So far, you haven’t paywalled any of your posts. Do you plan to do so?
I had originally planned to paywall some stuff, or at least give subscribers a preview for a few days. But shortly after I launched, I had a call with the folks at Substack, and they recommended just keeping everything available for free, at least for now. Their feeling was that my paid subscribers aren’t in it for exclusive content, they’re in it because they support and believe in the work I do. That made sense to me (or at least I’d really like it to be true!). So far, that’s proven to be correct.
You’ve had the Substack up for about a year now. How’s it going?
So far —pretty good!
I do miss the platform and prestige of working for a major journalism institution. At the Post, my work got instant amplification, and sources were quick to return my calls. I’m also someone who benefits from having four or five sets of eyes look at my work before it’s published.
But working for yourself has lots of advantages, too. I can take the time go get a story right. I can take the space to get a story right. I publish when I want to, and I don’t need to wait for approval before taking on a new project.
So far, my brilliant wife has helped me edit long pieces. I know some of my posts do occasionally come with some typos. Sorry! And those are my fault, not hers! I do still plan to hire a regular editor. But I need to get my subscriber revenue up a bit before I can take that on.
As for all of that, within the first few months of launching, I had enough paid subscribers to recoup about 80 precent of my Washington Post salary. That was extremely gratifying. Things did slow down after that, though — as expected. Between unsubscribes and new subscriptions, I was averaging a net gain of 5-10 new subscriptions each month.
I have hit a few snags over the last couple weeks. My one-year anniversary was October 1, so that’s when all the annual subscriptions renewed. I expected to receive about 60-70 percent of my annual income last week. The first snag was that the big infusion of cash apparently set off some red flags at Stripe, the company that processes payments for Substack. So Stripe sent me a strange email asking me to prove that I have enough cash on hand to handle inventory and fulfill customer orders.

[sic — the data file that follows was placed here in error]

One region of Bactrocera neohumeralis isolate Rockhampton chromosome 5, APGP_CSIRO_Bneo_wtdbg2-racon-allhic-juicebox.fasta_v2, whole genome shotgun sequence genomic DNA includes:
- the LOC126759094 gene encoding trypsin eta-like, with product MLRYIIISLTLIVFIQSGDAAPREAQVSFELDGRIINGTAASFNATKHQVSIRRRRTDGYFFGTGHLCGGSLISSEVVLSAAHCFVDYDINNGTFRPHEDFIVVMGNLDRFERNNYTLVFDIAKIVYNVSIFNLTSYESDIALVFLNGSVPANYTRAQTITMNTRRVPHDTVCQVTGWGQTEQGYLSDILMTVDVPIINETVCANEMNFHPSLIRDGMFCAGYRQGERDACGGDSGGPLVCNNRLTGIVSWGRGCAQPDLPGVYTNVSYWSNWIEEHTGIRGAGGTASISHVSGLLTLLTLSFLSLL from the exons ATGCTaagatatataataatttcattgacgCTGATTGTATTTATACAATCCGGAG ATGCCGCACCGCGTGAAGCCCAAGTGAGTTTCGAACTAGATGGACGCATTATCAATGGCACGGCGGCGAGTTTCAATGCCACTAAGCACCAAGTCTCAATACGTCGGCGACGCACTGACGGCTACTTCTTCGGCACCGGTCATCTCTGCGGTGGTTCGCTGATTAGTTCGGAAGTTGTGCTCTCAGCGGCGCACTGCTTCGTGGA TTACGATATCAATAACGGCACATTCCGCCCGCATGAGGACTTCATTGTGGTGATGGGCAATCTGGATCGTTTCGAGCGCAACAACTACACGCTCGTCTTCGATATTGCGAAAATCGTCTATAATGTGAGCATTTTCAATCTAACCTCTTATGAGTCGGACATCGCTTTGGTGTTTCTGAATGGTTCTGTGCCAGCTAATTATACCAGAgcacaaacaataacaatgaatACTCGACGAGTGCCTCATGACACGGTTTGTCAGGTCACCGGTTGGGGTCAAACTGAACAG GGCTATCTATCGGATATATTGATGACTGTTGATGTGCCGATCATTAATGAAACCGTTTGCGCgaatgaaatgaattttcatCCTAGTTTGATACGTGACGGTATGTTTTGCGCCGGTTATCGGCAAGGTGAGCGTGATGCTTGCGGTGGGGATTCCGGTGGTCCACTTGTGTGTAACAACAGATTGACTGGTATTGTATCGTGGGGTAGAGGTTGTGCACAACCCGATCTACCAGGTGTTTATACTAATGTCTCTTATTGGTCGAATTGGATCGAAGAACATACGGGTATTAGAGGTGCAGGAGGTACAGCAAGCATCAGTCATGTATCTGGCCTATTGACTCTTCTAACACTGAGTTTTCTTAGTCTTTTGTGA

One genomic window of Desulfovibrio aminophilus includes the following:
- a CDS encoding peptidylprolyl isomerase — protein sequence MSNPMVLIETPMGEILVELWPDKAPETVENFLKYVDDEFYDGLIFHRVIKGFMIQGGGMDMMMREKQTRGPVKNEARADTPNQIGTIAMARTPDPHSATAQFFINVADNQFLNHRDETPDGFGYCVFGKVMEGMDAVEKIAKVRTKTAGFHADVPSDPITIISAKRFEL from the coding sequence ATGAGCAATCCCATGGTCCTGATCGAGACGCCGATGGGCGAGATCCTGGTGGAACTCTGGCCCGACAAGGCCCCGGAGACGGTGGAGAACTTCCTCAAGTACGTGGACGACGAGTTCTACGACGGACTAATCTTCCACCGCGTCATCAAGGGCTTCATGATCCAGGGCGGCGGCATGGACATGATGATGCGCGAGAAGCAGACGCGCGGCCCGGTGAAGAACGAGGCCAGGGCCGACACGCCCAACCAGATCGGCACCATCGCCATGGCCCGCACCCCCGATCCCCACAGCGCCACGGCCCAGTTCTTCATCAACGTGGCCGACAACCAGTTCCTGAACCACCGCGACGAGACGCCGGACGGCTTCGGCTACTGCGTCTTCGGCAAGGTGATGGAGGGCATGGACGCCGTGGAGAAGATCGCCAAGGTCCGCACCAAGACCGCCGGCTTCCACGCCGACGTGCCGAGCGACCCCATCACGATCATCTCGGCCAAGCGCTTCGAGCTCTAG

That’s a difficult thing to prove when you don’t have any inventory, and you have no orders to fill. When I told Stripe this, they told me that aver an internal evaluation, they determined that my “business” is an “elevated risk,” and therefore they’d be keeping a portion of my revenue in reserve. That’s absurd, of course. I have no overhead, no staff, no inventory. I just write stuff, and people pay me because they support my work. There’s no risk!
Thankfully, Substack intervened, persuaded Stripe to remove that designation, and the funds were released. So gratitude to the Substack crew for taking quick action.
The other snag I didn’t expect was credit card issues. When the annual renewals came up, I lost about 10 percent of my subscribers because of expired cards, canceled cards, or cards that were declined for various other reasons. These aren’t people who wanted to unsubscribe, but once a card is declined after a few tries, it appears that they’re automatically unsubscribed.
All of that said, it’s been a great experience overall. I’m really proud of the work I’ve done here over the last year. Not to be too cryptic, but I also received an email over the weekend about a really gratifying development in one of the stories I’ve covered here. I’ll share the details as soon as I’m able.
Have a question for me? Email me and I’ll answer it in the next Reader Mail post.